About the Plan

5_bike parking.JPG

What is the purpose of the Active Tyler Plan?

The Active Tyler Plan is intended to help establish a clear vision for short- and long-term projects that are needed to build a safer, more connected, and equitable active transportation system for the Greater Tyler Area. The Plan will serve as a resource for the Tyler Area Metropolitan Planning Organization (MPO) to plan, fund, and ultimately build more trail, bicycle, and pedestrian facilities, and will provide guidance for the region’s local municipalities when developing their bicycle and pedestrian improvements. The Plan will describe how the region is working together to connect and support active transportation.

Key questions Active Tyler will address include:

  • Where should active transportation facilities be installed to create a cohesive bicycle and pedestrian network?
  • What is the most appropriate type of improvement for bicycles and pedestrians through a variety of land use contexts (i.e., urban, suburban, rural, or rural town)?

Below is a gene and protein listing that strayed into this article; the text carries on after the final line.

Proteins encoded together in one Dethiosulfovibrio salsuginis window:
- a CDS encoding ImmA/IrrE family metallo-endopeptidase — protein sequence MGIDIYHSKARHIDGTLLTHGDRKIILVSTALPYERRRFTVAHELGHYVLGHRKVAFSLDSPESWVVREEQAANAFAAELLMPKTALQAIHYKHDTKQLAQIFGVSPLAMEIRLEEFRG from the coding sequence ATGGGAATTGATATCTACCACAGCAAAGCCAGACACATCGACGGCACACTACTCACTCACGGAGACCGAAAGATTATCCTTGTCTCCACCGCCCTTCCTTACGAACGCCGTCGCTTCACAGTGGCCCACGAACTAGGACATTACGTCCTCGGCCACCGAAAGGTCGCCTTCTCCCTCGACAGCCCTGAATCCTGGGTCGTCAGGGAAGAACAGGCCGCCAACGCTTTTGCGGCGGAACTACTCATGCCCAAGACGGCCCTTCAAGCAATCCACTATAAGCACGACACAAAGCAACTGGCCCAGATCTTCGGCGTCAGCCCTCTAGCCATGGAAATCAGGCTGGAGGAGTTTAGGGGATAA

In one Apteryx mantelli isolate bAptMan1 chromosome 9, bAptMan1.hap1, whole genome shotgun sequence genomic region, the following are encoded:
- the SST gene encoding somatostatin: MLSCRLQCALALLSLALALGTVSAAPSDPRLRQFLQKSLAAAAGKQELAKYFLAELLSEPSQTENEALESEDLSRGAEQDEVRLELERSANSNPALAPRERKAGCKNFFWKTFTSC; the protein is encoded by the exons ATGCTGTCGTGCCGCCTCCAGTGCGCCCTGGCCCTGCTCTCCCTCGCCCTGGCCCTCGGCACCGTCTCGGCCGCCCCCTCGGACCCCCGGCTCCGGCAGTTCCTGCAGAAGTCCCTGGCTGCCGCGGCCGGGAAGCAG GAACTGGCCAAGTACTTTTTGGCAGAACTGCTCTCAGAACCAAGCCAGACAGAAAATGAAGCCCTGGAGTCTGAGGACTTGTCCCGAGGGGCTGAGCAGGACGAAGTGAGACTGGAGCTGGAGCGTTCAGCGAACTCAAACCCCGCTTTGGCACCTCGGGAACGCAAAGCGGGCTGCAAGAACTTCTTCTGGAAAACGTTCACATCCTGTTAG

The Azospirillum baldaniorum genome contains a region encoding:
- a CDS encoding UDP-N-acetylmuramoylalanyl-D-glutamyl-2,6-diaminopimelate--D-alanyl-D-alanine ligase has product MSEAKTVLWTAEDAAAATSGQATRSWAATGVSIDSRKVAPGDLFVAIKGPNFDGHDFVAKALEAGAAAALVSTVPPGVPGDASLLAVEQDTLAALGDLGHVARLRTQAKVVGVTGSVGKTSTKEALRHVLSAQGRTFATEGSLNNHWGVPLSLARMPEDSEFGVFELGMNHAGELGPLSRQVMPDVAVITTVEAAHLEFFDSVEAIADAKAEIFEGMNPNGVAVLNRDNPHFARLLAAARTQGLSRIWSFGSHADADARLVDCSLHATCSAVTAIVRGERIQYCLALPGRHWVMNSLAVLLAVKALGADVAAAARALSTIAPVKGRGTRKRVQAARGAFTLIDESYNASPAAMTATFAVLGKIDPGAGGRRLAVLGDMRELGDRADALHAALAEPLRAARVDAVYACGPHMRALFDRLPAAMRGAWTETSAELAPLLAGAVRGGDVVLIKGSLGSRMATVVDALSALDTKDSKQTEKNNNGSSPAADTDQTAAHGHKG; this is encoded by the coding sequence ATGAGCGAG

• How and to what standards should recommended improvements be designed, constructed, and maintained?

What is Active Transportation?

Active transportation, also known as non-motorized transportation, refers to the human-powered modes of travel such as walking and biking, primarily. The greater Tyler area regional transportation system currently lacks sufficient non-motorized provisions along many corridors where bicycling and walking should be viable travel choices–especially for short trips. As the Tyler region continues to attract new residents, students, and businesses, there is a growing need for infrastructure and development patterns that support what has widely become known as “active transportation.”

Why is the Active Tyler Plan important to you?

Active transportation is an opportunity for everyone. All of us are pedestrians at some point during the day. Even if you are walking between your car in the parking lot to the grocery store’s entrance, you are traveling as a pedestrian. People using walking assistance devices such as wheelchairs or walkers are also pedestrians. Whether you are an avid cyclist or you don’t ride at all, your input is valuable to creating a safe and connected active transportation network.

%d bloggers like this: